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Core matchup? AU Running Backs Vs Clem Linebackers

Source: RealFootball365

Although it all starts in the trenches, it’s the skill positions that finish the game in football. And Clemson and Auburn have plenty of skill players on both sides of the ball who are good enough to help their teams win the 2007 Chick-fil-A Bowl. With that, we turn to the running game, zeroing in on the backs versus the linebackers.
Clemson linebackers:

Don’t let the lack of first-team All-ACC players fool you; Clemson’s defense, ranked sixth in the nation, is very sturdy. And the team’s experience-laden linebacker squad is a huge key to its success.

First, you’re looking at senior Nick Watkins, who leads the team in tackles with 61 solos and 39 assists. His solo tackle number is fourth in the ACC, and he averages over eight takedowns a game. He’s a menace near the line and in the flats.

Tremaine Billie, another senior, has logged 45 solos and 24 assists while junior Cortney Vincent totaled 31 and 23. While their numbers aren’t like Watkins’, they certainly are integral. Billie, who has amassed five quarterback hurries and one pass defensed, is the leader of the trio, while Vincent has that NFL size and quickness and has two QB hurries and two passes broken up to his credit. These two are just as much a threat as Watkins on the field.

There is some quality depth to the position as junior Antonio Clay, who played a lot last year after Billie and former Tiger Anthony Waters went down early with season-ending injuries, brings with him the experience needed to make for a very good rotation. Sophomore Kavell Conner and freshman Scotty Cooper also have played quite a bit this year, receiving that precious game-day experience in just about every week this season.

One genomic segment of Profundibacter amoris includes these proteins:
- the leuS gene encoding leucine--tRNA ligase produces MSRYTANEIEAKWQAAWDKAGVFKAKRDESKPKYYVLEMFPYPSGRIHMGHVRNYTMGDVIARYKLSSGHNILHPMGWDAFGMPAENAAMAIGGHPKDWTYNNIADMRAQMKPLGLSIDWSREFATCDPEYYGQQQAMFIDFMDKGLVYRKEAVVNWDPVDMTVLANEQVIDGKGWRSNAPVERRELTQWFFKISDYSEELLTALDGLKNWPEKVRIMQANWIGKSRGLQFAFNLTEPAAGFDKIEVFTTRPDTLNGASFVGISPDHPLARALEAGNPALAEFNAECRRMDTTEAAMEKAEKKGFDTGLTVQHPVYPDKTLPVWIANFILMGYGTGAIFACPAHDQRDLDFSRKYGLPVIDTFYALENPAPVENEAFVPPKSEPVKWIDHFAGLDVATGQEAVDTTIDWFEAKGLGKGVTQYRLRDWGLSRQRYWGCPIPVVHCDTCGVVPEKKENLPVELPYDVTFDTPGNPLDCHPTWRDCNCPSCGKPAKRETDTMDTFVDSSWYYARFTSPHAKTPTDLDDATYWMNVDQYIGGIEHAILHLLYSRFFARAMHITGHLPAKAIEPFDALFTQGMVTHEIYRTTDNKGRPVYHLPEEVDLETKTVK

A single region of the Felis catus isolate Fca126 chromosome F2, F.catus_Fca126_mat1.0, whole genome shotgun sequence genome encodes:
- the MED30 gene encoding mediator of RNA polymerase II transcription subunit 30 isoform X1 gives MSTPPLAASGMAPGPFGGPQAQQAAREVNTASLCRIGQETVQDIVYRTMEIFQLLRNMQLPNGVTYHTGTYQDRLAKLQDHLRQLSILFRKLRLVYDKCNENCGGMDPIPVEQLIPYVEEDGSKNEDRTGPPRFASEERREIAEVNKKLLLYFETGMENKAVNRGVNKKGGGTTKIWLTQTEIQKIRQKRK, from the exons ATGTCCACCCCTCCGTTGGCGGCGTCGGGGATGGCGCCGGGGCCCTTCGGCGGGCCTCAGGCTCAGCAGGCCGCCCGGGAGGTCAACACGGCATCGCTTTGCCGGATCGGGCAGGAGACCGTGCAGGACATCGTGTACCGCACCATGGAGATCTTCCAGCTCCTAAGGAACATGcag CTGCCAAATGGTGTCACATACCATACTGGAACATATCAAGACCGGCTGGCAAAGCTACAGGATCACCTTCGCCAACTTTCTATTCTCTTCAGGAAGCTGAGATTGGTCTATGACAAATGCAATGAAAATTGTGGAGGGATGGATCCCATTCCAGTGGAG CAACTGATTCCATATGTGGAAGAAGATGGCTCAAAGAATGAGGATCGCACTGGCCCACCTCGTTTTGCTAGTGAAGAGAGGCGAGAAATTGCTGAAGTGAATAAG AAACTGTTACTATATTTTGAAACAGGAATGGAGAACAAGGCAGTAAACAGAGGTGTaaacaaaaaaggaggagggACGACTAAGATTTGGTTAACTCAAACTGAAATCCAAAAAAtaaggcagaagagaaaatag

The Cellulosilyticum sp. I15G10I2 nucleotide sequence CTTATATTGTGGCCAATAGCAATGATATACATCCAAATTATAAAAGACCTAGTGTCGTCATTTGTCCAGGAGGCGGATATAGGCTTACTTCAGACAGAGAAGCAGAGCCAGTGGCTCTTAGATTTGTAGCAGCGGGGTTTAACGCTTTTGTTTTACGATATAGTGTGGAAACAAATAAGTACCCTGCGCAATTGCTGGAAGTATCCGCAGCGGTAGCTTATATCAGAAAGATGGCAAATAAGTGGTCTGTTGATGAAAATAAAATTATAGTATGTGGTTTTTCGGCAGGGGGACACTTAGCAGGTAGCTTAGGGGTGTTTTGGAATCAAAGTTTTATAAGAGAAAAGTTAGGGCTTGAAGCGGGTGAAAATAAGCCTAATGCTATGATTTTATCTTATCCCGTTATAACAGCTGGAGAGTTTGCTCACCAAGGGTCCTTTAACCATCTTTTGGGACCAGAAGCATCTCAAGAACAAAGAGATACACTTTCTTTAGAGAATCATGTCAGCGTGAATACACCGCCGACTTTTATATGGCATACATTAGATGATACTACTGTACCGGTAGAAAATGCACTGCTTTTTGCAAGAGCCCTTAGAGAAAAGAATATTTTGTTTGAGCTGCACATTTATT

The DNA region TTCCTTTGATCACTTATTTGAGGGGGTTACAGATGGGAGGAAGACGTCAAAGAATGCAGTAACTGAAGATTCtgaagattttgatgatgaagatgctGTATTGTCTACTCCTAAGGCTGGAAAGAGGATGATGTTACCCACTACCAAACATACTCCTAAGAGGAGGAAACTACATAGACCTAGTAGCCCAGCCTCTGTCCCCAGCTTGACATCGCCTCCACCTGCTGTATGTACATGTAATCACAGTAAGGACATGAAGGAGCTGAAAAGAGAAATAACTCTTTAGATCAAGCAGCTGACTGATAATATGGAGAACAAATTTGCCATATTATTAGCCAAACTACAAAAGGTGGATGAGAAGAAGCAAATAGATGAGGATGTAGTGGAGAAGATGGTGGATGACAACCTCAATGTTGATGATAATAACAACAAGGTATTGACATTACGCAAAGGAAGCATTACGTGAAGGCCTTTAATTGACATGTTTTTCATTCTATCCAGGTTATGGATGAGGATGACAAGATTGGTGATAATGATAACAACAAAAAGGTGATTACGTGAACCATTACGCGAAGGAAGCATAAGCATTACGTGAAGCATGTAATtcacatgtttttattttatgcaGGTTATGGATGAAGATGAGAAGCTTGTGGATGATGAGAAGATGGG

Linebackers coach Ron West has done quite a job of developing reliable talent and depth at this position. And this group of solid performers will only reinforce the already tough defensive front as well as alleviate the pressure from Clemson’s secondary.

How Clemson’s linebackers can stop Auburn’s running game

Auburn appears to have a running back tandem similar to Clemson’s, and Tommy Tuberville loves to run the ball so much that their main depth chart reflects a Power-I formation. Sophomore tailback Ben Tate leads all rushers with 4.6 yards a carry on 188 touches this year and seven touchdowns. His backup, junior Brad Lester, averages 4.3 yards per touch and has added three scores. In front of them is 230-pound fullback Carl Stewart, who is a short-yardage grinder with two TDs. Clearly, Clemson’s front seven will have its work cut out for it against the Tigers’ triple-threat backfield.

With Auburn’s O-line struggling a bit this year, all the linebackers should do is simply plug the holes because Clemson’s D-line will most likely tie them up all day. But the linebackers will need to stiffen up when Auburn gets into short-yardage situation because it’s a toss-up as to who gets the rock, Stewart or one of his tailbacks. All three are proven runners in their own right, which makes it a bit difficult. Vincent’s size should be able to counter Stewart’s, so that will be a clash worth watching. Watkins and Billie have the speed to close in on the other two, so it’s well within the realm of possibility the Auburn running game is stoppable.